After three years of war, Irina and her husband Arkady have all but lost hope of ever seeing the day the big guns fall silent and Ukraine becomes whole again.
The middle-aged couple live in the shelled-out northern outskirts of the Russian-backed separatist rebels' de facto capital city of Donetsk in the eastern industrial heartland of the divided former Soviet state.
They speak Russian like those around them and think of the fighting that invaded their lives three years ago on Thursday as a permanent conflict that may splinter their homeland for good.
"It will be hard for us to be one with Ukraine again," 50-year-old Arkady told AFP without revealing his surname.
"Imagine if your neighbour attacked you with a knife and wounded you. Would you stay friends with that person and invite him over for tea?"
- Daily journal of grief -
Irina has kept a daily war journal that is filled with notes underscored with grief and pain from the first page to the last.
One of the bloodiest conflicts in Europe since the 1990s Balkans wars has killed more than 10,000 people and driven at least two million from their homes.
Irina fills in the details of those hard-to-fathom numbers.
One entry describes how her husband was picking apricots when shrapnel from a shell hit him in the head and broke one of his ribs.
"Over time, you tend to forget everything, especially when there is shelling every single day," the 48-year-old says of her diary.
The windows of their two-storey house have thick slabs of wood nailed over them to protect the glass through which icons peek out.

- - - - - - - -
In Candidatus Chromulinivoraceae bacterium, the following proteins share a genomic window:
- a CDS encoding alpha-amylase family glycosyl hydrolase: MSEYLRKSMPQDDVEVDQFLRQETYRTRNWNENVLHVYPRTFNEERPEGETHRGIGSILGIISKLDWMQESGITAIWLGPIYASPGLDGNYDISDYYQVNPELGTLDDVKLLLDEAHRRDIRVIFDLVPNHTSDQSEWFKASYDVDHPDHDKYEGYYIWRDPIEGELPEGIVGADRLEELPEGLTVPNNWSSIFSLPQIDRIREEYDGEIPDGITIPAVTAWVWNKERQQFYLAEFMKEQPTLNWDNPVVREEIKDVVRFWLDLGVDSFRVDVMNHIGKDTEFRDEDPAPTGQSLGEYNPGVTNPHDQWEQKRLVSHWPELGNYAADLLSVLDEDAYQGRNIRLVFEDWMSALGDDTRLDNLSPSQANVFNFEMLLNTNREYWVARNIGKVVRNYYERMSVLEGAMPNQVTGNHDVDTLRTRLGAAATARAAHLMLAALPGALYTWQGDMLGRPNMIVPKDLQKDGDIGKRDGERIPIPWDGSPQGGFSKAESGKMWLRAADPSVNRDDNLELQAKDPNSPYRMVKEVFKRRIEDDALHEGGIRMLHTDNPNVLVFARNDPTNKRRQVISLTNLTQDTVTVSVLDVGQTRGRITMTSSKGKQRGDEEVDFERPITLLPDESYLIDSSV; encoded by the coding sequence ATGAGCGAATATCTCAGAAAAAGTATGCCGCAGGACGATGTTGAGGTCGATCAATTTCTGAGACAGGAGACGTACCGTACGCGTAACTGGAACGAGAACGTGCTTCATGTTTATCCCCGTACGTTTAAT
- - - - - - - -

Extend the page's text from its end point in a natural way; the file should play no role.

"Only 40 or 50 people still live here," she says of her Severniy suburb of Donetsk.
"Every home has been damaged. In March alone, they hit our neighbour's house six times. The shelling is more intense now than when the war started," Irina says.
Fellow Severniy resident Lidia said the latest fighting caused an electricity blackout -- something they have long ago grown used to.
"It feels like no one needs us," the 67-year-old pensioner says.
- 'Mutually beneficial war' -
The European Union and the United States fully back Kiev's claim that Russia started and supported the war in order to meddle and disrupt its Western neighbour's affairs after its February 2014 ouster of a Kremlin-backed regime.
Ukraine's subsequent embrace of the West was followed by Russia's annexation of Crimea in March 2014 and the takeover of government buildings in the east in April by groups of armed men who swore allegiance to Moscow.
Kiev responded by launching a military offensive to win back the separatist region.
But Russia denies any involvement in the war to this day despite its soldiers being repeatedly captured or killed in the war zone and tanks and other heavy weapons being spotted crossing the border into Ukraine.
Arkady says he is disappointed by Kiev's deadly military tactics. But he also believes that Moscow has left his family and those like him out on a limb.
He notes that the Kremlin now recognises separatist-issued IDs which make it easier for those living in the war zone to visit their relatives and friends in Russia.
But Moscow has not supported the two rebel provinces' claim of independence from Kiev and has described the conflict as Ukraine's internal affair.
"It seems that the war is mutually beneficial to both sides," Arkady says.
"Otherwise, it would not have dragged on for so long."